Someone pull the plug on this guys mic and take it off him. LOL


But if a Japanese band did cover it... ok, nevermind. It's not funny when you have to explain it. ;)

Here's hoping the GFDL doesn't come true... Seems to ram Jamaica on its way to 'the channel.'
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Quoting Patrap:




pat, saints D need some extra time on the practice field it seems. i know it was preseason but "OUCH"
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1335. Patrap
TS IRENE Floater - Rainbow Color Infrared Loop
Member Since: July 3, 2005 Posts: 414 Comments: 125530
Quoting Grothar:
Anbody remember the Hurricane of 1906? That hit Miamia and Fort Lauderdale. I sure would like to reminisce with somebody about it.
Quoting Mucinex:
He's dying to take the lead of something. He's probably out of jail by now. Hope he's dead under a rock somewhere for what he did.

At least wsvn let's you know something is going on. Channel 6 you have to wait forever for them to finish their human interest stories.

Channel 4 is infested with Norcross clones. Which isn't bad, but kind of creepy when you consider Norcross picked them out himself.

Channel 10 is good because they do the tropics at the top of the show like channel 7. Trent reminds me of the kid that mows my lawn and I'll never forgive Max for not putting up the hurricane warning before Irene the 1st crossed the county line. But all-in-all their team is pretty good.

WSVN should not even be considered a news station. They always over hype every story they do, from local news to human interest to crime to weather...I have been in Palm Beach County for 7 years now and am fortunate to not be able to receive 7's transmission (not that the PBC's stations are any better...)
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Quoting Bluestorm5:
18 hrs.
stop trying to make me angry...
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1332. Gorty
So... what about the wave off of Africa, anyone think that could develop? I been also watching the satellites on that too along with Irene.
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18 hrs.
Member Since: August 1, 2011 Posts: 23 Comments: 7453
18hrs...good distance south of PR.

Member Since: July 15, 2006 Posts: 17 Comments: 10156

18 hours out ill say it again any1 want me to keep posting these?
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Quoting P451:


I would still maintain patience with the model runs.

What I get out of them now is that they are more clustered near Florida be it west coast, over land, or east coast.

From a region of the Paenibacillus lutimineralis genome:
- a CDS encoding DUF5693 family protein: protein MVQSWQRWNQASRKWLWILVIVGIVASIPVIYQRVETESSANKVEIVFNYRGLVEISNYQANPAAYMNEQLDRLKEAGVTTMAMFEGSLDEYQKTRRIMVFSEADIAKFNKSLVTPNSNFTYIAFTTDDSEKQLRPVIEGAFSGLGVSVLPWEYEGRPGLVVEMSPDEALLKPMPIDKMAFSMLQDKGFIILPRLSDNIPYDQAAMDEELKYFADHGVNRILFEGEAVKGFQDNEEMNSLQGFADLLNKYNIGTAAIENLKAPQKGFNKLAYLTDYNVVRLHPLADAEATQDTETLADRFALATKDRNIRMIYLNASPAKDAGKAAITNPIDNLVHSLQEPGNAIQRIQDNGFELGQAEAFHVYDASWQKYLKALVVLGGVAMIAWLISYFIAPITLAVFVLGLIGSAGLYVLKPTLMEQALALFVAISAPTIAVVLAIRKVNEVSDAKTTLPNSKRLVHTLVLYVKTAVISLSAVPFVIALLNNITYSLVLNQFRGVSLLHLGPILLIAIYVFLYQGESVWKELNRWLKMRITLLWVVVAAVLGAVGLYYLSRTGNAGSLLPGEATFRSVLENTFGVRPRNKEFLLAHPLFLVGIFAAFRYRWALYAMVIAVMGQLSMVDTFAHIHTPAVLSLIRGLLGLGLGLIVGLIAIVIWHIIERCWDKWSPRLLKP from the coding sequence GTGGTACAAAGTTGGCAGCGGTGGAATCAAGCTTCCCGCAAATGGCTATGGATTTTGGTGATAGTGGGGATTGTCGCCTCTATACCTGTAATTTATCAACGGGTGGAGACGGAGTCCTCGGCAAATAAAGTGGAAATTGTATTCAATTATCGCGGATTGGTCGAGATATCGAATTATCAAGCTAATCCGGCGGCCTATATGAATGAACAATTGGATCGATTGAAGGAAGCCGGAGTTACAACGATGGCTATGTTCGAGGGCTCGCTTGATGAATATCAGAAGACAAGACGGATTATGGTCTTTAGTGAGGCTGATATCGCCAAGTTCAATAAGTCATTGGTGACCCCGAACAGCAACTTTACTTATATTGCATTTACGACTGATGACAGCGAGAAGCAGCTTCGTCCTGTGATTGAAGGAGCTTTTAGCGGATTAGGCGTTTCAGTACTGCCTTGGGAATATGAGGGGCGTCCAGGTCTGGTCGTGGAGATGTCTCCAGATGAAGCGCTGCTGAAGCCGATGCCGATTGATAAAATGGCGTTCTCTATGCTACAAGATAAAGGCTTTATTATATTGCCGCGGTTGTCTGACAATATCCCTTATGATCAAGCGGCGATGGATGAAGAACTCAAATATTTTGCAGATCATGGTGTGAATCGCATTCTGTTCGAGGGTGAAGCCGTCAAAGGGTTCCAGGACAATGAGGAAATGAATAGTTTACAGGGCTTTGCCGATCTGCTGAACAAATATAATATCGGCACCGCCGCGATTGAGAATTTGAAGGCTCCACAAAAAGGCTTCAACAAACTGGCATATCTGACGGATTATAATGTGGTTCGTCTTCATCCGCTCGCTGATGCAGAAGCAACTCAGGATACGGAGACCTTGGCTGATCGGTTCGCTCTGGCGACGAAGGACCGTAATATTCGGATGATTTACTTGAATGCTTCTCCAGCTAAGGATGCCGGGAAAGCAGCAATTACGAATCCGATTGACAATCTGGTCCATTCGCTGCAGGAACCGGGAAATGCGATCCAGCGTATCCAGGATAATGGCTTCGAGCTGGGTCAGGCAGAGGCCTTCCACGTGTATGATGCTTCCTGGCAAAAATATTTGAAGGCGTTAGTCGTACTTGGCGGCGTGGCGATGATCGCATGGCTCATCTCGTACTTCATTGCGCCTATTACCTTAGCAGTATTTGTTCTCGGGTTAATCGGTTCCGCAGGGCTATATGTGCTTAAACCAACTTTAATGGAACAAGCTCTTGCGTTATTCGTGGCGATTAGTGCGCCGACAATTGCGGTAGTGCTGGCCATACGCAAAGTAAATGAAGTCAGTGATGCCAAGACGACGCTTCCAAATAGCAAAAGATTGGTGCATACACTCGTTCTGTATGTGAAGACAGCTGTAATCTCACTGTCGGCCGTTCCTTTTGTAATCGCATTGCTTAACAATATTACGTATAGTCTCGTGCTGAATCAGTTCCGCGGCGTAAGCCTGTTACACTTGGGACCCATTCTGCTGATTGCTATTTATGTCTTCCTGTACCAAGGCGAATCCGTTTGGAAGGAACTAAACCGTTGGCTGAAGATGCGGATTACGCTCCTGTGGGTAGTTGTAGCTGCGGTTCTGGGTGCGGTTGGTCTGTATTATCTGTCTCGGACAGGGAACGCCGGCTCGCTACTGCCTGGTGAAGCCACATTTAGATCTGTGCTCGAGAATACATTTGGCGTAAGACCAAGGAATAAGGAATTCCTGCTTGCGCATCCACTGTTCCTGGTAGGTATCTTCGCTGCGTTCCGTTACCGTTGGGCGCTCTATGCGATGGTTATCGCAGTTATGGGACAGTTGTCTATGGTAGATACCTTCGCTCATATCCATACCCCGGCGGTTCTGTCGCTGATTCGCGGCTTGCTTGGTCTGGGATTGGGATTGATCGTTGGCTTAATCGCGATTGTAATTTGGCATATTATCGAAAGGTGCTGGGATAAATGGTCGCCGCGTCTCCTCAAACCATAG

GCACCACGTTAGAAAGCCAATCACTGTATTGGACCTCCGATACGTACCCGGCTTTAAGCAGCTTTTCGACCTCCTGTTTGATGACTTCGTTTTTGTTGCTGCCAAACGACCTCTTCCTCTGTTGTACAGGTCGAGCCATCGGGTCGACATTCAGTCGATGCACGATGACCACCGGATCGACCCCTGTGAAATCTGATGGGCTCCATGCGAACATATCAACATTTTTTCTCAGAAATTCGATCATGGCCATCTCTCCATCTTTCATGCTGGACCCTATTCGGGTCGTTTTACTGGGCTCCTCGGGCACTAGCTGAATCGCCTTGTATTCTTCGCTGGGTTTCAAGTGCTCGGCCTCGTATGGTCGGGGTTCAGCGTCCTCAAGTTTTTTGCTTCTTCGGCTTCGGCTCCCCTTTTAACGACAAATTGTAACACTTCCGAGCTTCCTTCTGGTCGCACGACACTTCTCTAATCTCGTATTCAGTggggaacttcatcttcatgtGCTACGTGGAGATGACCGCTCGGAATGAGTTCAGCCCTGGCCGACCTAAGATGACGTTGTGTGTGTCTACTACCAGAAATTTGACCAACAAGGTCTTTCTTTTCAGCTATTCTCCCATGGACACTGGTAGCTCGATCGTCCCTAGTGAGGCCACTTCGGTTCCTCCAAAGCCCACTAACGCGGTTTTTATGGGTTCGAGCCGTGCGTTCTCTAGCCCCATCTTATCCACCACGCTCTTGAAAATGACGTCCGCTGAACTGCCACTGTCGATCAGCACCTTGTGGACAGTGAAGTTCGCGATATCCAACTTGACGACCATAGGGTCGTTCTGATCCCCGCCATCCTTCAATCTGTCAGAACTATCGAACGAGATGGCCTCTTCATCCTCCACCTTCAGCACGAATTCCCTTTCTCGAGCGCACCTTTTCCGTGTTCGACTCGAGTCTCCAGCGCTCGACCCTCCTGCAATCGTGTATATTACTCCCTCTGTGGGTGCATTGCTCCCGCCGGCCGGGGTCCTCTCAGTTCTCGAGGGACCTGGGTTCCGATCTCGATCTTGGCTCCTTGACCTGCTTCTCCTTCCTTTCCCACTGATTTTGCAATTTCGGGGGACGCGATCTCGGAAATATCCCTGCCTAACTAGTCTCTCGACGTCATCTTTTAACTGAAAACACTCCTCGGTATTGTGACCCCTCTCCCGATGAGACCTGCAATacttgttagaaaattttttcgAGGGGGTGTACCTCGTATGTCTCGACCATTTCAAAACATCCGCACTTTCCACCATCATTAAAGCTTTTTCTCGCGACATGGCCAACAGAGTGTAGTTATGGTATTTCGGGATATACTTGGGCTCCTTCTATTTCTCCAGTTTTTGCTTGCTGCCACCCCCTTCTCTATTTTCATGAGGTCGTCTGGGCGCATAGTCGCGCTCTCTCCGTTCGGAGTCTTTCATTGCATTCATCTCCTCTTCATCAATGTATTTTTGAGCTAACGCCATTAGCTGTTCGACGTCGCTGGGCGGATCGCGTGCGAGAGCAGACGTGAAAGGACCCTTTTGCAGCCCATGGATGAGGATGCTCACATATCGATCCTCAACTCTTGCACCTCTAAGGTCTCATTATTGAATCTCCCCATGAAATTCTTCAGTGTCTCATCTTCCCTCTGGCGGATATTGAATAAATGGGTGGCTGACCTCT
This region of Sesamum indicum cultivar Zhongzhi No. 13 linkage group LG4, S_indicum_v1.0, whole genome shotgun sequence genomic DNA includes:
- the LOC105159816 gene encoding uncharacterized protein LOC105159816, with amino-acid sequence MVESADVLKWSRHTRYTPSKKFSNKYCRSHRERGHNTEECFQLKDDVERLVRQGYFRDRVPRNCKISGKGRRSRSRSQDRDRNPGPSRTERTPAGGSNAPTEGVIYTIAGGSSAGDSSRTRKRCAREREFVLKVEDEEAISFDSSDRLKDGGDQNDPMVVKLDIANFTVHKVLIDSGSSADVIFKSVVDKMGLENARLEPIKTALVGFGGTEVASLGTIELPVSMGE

What I get out of intensity is that the atmosphere is conducive for supporting an intense hurricane.

This does not mean you will get one however as we don't know enough about track, and thus land interaction, to make such a call.

This could prove to be a very tough track and intensity forecast for the NHC. Land interaction can cause course changes...which lead to more or less land interaction and thus varying intensity.

Really, it's a crapshoot right now I'd say.

Looks like after Puerto Rico most folks aren't going to get much warning time to prepare.





This is going to be a hard pill to swallow, no doubt. PR folks need to exercise extra caution, this is no Emily. Even on the track, the storm is N & East Loaded. I do believe Nward tugs will occur overnight.
Member Since: August 19, 2005 Posts: 5 Comments: 4863
1327. TheMom
Quoting CanesfanatUT:


YES! We need a poll:
Where will Cantore be stationed in the US?
Anywhere in the Atlantic far from any land would make me happy, I swear that dude is the storm magnet.
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1326. ncstorm
Quoting GTcooliebai:
I can't even see the West Coast of FL. because someone drew pink lines to cover it up.


um humm..thats a pretty good consensous there..
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Quoting Saltydogbwi1:
quick question after listening and reading quite a lot of posts over the years gennerally the stronger systems move north faster because they feel the troughs more than weaker systems...

if this is the case then why are the models that have a much stronger storm showing it moving further south and west than the models that turn the weaker system north?

other than it will intensify because of less land interaction but then as it does should it not be turned north towards the weakness??


Been wondering about that too.
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Grothar! Irene Dunne was a lady, this Irene will not be a lady tonight or many nights thereafter!
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Quoting PcolaDan:


Harvey
no, go further north. in the gap, just into the gom.
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1322. ncstorm
Quoting floodzonenc:
Speaking of weathermen, Florida can have Jim Cantore.  I have Brick transferring from San Diego to NC.




I think Brick is wanted for murder, he might be a no show
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Quoting P451:


At least I got something right. LOL.

Just thought it would take about 8 hours longer to accomplish what it did.


Yeah, it could a lot accomplished today...Was surprised myself. I personally didn't see this becoming Irene until tomorrow afternoon.
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About JeffMasters

Jeff co-founded the Weather Underground in 1995 while working on his Ph.D. He flew with the NOAA Hurricane Hunters from 1986-1990.